Blog Post

A festering fear of digital repatriation

Hello fellow HASTAC-ers,

I've recently been consumed by ideas of digital repatriation. More specifically, I was enamored by Kim Christen's Mukurtu project and set out to herald the greatness of it and how every museum and cultural heritage site ever should use it. Although I still think it is great, the more I researched, thought, and wrote about digital repatriation, the more I started to feel some anxiety.

Although we're now all (hopefully) over the digital-is-not-material hoax, what happens when we rely on the digital repatriation of indigenous artifacts instead of pushing for the dare I say actual repatriation of indigenous artifacts? Does digital repatriation reveal itself to be just another cog in the colonial machine, in that it allows for repatriation … to a fixed and pre-specified limit? In that it acts as a patch instead of an actual fix? My gut is to say, sure, let's have digital repatriation, but only alongside quote unquote actual repatriation. Am I denying the potency of the digital?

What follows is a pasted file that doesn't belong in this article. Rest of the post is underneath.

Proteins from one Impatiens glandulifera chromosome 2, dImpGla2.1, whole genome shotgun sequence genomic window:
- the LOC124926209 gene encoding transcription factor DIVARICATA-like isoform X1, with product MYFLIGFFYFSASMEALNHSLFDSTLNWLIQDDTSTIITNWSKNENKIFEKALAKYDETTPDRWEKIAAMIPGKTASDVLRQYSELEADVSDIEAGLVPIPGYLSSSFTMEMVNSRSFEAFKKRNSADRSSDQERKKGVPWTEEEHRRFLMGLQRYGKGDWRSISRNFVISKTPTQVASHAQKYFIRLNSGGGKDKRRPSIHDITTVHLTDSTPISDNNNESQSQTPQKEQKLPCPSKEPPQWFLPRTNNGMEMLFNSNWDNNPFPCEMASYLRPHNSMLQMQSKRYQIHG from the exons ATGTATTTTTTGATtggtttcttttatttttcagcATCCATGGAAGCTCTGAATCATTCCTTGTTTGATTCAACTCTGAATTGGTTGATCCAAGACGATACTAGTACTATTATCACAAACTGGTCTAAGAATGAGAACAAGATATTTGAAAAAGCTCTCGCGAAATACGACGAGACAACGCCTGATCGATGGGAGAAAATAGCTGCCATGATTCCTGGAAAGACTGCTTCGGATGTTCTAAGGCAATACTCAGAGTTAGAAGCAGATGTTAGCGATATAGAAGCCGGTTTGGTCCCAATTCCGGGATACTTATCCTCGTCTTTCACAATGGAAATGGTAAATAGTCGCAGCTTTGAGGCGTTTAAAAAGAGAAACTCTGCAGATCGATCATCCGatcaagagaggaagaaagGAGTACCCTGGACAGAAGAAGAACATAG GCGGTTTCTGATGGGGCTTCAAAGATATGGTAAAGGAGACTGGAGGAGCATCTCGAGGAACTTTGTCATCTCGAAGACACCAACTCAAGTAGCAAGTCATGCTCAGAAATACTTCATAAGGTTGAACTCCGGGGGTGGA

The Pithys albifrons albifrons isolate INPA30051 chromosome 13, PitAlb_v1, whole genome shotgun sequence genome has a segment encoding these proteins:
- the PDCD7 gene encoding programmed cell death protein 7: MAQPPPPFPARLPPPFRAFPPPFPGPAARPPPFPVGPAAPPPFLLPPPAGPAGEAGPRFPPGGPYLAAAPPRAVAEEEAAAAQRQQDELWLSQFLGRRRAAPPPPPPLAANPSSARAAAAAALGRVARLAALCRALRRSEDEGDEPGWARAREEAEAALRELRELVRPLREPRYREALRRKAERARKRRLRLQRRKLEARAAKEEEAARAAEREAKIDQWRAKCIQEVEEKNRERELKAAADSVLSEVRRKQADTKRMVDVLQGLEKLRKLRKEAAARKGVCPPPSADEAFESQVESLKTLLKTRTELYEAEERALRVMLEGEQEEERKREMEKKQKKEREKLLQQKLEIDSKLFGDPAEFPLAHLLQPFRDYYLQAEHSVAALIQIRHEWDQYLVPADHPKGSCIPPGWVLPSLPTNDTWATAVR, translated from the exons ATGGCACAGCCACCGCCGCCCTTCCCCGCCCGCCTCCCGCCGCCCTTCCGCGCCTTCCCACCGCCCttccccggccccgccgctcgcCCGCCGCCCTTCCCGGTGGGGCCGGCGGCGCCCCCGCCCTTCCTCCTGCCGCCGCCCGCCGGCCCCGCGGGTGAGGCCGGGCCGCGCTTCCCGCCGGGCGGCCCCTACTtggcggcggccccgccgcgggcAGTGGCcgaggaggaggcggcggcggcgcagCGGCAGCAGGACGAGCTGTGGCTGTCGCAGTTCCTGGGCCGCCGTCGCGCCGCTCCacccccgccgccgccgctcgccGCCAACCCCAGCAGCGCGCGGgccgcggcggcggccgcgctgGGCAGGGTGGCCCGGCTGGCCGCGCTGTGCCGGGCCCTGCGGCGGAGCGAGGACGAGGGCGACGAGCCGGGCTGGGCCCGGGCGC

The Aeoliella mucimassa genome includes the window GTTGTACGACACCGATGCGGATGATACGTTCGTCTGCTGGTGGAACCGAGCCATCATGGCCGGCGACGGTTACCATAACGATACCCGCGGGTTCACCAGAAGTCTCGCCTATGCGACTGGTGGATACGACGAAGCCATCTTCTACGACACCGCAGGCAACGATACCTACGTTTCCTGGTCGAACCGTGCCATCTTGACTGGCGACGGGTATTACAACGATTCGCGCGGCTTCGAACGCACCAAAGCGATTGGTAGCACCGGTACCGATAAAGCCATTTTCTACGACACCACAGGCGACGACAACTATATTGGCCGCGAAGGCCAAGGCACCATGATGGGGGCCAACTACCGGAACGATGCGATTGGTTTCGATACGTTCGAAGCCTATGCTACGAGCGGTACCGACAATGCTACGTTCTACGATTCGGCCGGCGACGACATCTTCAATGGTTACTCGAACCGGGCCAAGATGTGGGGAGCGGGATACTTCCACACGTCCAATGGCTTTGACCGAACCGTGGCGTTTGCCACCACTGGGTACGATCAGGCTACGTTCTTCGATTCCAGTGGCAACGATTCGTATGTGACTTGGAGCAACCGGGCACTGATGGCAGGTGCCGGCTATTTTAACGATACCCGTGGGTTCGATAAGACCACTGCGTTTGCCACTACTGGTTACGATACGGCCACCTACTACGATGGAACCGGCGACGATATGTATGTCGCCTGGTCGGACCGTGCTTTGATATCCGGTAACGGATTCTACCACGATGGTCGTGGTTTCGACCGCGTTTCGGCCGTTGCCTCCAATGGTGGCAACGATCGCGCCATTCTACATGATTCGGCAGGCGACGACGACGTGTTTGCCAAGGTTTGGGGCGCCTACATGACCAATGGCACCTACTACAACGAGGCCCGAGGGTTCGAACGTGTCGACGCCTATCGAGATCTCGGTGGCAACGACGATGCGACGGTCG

As you have probably surmised, I am a bit entangled by these ideas right now. I would welcome any feedback, ideas, or advice.

Kind regards,
Alyssa

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2 comments

Hi Alyssa,

I was really excited that you mentioned the Mukurtu project in your post! I recently learned about this project and am thinking more about how digital humanities work is not often focused on issues of culture and repatriation through technology. I don't have any specific answers to your questions, but I'm very interested in what you are asking.

When I find some cool information about this topic, I'll send it your way!

-hastac.org/users/brookehawkins

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Hello Brooke,

Thank you for your comment. I too recently learnt about Mukurtu, and was admittedly swept away by it. I look forward to any future speculation you may have!

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